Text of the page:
SEVENTEEN YEARS AFTER Ronald Reagan pledged to abolish the Department of Education, few Republicans in Congress will even discuss that goal, let alone pursue it. Perhaps they have lost sight of how some education bureaucrats spend their time when unconstrained by fear of political reprisal.
Consider, for example, the recent behavior of the Education Department's Office for Civil Rights toward the school district in Denver. At a moment when Denver is taking bold risks to boost academic achievement -- including mandatory summer school for poor readers and a revamped program for thousands of students who don't speak English -- the Office for Civil Rights has asked the Justice Department to mire the district in a destructive legal battle.
The district's offense? Its proposed reform for bilingual education does not match in every detail the canon preferred by federal officials. And because the district's democratically elected board -- including one black and one Hispanic member -- unanimously disagrees with the federal prescription, it has been accused of discriminating against students on the basis of their national origin.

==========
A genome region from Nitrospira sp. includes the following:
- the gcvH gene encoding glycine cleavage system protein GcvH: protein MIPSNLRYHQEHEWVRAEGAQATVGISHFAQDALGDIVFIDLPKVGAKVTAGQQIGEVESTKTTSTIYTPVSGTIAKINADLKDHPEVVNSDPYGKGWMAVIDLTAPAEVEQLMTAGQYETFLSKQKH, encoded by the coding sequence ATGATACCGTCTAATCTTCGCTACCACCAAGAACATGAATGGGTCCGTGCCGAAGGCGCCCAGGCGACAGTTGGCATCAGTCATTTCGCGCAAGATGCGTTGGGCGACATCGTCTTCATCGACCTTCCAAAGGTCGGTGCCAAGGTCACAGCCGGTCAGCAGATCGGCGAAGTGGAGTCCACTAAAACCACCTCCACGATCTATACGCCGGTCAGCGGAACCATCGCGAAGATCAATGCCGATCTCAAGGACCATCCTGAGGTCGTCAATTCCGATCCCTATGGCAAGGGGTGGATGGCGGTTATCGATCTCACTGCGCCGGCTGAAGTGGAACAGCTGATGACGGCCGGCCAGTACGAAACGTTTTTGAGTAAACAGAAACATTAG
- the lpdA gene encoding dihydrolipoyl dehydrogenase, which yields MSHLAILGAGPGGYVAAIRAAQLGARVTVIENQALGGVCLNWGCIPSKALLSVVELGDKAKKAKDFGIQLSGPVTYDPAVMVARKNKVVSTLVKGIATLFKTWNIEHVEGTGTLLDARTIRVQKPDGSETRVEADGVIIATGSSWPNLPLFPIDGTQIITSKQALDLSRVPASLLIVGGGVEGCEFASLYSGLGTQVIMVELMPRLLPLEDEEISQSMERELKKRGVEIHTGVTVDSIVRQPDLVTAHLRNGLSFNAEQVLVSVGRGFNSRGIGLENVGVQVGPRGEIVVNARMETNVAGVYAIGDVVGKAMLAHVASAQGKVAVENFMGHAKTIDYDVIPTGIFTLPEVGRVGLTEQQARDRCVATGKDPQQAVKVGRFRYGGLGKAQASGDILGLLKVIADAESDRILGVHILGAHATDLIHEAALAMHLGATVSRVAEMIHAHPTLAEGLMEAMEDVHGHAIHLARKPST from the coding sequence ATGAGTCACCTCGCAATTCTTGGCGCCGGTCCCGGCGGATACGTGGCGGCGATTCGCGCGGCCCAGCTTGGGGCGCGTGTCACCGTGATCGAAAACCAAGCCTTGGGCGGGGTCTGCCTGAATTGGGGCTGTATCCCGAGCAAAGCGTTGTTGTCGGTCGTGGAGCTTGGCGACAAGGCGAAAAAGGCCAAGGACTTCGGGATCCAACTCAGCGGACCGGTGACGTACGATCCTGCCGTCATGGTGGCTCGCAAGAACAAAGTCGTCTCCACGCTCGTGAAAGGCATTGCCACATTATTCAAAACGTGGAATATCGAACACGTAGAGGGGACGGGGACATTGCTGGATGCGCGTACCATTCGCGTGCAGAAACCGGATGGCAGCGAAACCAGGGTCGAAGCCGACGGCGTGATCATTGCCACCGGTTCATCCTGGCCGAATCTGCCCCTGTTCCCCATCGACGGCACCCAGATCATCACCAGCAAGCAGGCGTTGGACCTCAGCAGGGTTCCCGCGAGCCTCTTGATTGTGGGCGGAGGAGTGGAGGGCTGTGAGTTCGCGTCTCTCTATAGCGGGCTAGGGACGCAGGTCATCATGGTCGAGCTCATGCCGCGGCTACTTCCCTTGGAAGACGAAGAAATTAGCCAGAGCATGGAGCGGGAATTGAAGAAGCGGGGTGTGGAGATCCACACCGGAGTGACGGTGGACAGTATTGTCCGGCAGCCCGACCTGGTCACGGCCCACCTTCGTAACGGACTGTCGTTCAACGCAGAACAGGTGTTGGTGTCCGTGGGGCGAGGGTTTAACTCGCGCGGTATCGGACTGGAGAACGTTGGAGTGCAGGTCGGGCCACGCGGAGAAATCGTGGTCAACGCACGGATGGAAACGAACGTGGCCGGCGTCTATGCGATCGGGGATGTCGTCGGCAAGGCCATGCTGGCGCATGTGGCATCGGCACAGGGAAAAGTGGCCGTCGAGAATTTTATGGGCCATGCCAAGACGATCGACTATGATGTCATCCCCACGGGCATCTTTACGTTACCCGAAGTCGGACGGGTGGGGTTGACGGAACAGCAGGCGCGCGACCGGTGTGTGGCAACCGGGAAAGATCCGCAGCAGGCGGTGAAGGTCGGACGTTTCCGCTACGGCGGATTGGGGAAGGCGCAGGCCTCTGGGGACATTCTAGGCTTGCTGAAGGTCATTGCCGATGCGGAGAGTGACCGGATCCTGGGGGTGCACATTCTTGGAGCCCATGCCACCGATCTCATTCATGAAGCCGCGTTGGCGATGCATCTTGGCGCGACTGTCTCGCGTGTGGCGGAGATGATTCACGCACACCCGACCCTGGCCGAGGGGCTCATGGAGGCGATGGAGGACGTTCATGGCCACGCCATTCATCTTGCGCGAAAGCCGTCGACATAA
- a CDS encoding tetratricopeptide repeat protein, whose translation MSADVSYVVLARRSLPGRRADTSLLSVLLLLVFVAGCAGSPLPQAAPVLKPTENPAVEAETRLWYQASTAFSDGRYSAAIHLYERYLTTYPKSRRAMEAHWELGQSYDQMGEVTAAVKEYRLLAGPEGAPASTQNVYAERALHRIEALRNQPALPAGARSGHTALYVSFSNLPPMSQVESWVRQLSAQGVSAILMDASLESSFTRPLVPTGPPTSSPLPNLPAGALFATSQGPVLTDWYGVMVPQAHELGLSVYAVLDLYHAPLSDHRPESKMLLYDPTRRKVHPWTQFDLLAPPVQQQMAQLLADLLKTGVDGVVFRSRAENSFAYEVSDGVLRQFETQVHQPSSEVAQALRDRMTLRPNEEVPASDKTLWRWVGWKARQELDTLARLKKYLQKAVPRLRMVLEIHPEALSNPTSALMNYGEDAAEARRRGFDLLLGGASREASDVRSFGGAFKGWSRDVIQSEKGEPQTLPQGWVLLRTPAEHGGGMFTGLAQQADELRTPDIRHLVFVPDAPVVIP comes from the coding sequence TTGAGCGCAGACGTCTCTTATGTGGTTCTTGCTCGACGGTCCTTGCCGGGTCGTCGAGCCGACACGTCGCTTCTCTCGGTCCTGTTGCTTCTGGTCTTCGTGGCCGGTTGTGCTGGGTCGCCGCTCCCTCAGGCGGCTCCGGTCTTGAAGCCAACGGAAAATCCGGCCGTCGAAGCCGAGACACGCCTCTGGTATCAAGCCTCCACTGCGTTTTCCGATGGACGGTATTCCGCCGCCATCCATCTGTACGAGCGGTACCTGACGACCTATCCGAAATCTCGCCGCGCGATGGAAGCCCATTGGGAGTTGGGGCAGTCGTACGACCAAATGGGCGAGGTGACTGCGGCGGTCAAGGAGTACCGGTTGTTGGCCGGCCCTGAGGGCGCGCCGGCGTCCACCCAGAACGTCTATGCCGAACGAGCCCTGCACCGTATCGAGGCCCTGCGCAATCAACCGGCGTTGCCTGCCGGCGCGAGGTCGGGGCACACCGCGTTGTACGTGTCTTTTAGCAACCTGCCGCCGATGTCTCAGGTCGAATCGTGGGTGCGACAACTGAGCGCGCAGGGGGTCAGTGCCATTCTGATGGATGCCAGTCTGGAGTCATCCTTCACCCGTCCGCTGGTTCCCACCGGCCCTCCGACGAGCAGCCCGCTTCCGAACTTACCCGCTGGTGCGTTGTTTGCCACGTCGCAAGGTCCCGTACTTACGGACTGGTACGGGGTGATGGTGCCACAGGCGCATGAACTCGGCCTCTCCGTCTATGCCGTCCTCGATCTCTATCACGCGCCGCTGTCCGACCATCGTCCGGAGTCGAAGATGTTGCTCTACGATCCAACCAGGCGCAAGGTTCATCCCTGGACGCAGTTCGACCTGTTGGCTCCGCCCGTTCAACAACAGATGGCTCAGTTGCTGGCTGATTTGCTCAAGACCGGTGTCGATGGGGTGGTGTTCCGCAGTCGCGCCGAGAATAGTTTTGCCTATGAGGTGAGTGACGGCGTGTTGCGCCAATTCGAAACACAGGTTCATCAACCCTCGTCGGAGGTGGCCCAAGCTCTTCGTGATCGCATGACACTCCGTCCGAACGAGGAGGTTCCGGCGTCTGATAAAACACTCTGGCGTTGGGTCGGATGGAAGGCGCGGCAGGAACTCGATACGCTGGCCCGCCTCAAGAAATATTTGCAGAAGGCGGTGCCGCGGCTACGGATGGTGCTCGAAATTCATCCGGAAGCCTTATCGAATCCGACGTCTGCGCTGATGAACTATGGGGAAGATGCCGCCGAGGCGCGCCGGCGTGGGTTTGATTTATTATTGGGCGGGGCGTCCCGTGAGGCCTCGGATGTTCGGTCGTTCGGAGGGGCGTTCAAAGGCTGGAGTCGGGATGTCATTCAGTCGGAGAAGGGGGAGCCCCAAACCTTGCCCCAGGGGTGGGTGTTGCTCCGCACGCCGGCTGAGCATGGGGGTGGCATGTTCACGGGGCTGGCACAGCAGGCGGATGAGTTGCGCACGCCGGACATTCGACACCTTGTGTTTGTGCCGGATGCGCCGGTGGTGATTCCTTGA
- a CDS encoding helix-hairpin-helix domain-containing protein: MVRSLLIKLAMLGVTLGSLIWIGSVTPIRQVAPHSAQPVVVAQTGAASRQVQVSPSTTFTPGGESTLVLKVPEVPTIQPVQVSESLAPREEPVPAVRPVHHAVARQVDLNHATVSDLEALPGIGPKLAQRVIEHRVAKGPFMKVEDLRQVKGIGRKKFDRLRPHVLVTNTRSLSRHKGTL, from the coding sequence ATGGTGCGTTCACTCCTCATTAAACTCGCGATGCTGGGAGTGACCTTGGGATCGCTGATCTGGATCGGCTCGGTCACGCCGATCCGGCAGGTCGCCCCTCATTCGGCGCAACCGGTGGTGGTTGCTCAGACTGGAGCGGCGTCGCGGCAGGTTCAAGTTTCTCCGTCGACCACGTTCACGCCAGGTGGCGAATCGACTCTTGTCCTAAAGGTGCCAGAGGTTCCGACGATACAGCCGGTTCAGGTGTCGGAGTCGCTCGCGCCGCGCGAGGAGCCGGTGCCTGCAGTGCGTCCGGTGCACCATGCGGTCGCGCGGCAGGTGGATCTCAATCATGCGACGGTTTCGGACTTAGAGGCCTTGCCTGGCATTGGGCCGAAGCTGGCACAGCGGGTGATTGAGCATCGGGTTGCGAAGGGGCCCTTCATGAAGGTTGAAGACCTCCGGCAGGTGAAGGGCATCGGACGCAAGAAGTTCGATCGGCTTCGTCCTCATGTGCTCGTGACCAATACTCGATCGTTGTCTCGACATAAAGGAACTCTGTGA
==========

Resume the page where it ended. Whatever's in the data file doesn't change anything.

No one disputes the state of the bilingual program that Denver intends to retool. It is a failure, at least to the limited extent anyone has bothered to measure its results over the years. Even the district acknowledges that during one recent two-year period, "40 percent of students tested made no progress on a test of oral English proficiency." With more than 20 percent of Denver's students speaking a language other than English, this abysmal performance qualifies as a civic scandal.
Not that the district has any intention of doing away altogether with bilingual instruction, wise as that might be. Under a 1984 consent decree imposed by U.S. judge Richard Matsch (now of Oklahoma City bombing-trial fame) , the district probably could not dump bilingual instruction if it wanted to. Not only did Matsch require elaborate English-acquisition programs, he was positively disdainful of the district's desire to mainstream immigrant students sooner rather than later. "The fortunate few," he dubbed those children in full-blown bilingual programs, while lecturing Denver officials on the nature of democracy.